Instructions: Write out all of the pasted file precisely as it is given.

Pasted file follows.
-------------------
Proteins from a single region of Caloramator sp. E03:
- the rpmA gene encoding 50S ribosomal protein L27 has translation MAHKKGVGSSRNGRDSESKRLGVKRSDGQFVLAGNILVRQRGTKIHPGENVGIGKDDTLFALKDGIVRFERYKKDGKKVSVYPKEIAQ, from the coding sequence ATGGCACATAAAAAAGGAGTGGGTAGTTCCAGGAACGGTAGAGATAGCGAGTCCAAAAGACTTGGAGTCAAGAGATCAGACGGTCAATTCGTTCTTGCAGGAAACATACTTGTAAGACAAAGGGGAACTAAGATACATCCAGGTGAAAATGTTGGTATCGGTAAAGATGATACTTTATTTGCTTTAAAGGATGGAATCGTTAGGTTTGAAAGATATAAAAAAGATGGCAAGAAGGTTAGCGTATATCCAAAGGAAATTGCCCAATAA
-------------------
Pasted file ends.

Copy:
Proteins from a single region of Caloramator sp. E03:
- the rpmA gene encoding 50S ribosomal protein L27 has translation MAHKKGVGSSRNGRDSESKRLGVKRSDGQFVLAGNILVRQRGTKIHPGENVGIGKDDTLFALKDGIVRFERYKKDGKKVSVYPKEIAQ, from the coding sequence ATGGCACATAAAAAAGGAGTGGGTAGTTCCAGGAACGGTAGAGATAGCGAGTCCAAAAGACTTGGAGTCAAGAGATCAGACGGTCAATTCGTTCTTGCAGGAAACATACTTGTAAGACAAAGGGGAACTAAGATACATCCAGGTGAAAATGTTGGTATCGGTAAAGATGATACTTTATTTGCTTTAAAGGATGGAATCGTTAGGTTTGAAAGATATAAAAAAGATGGCAAGAAGGTTAGCGTATATCCAAAGGAAATTGCCCAATAA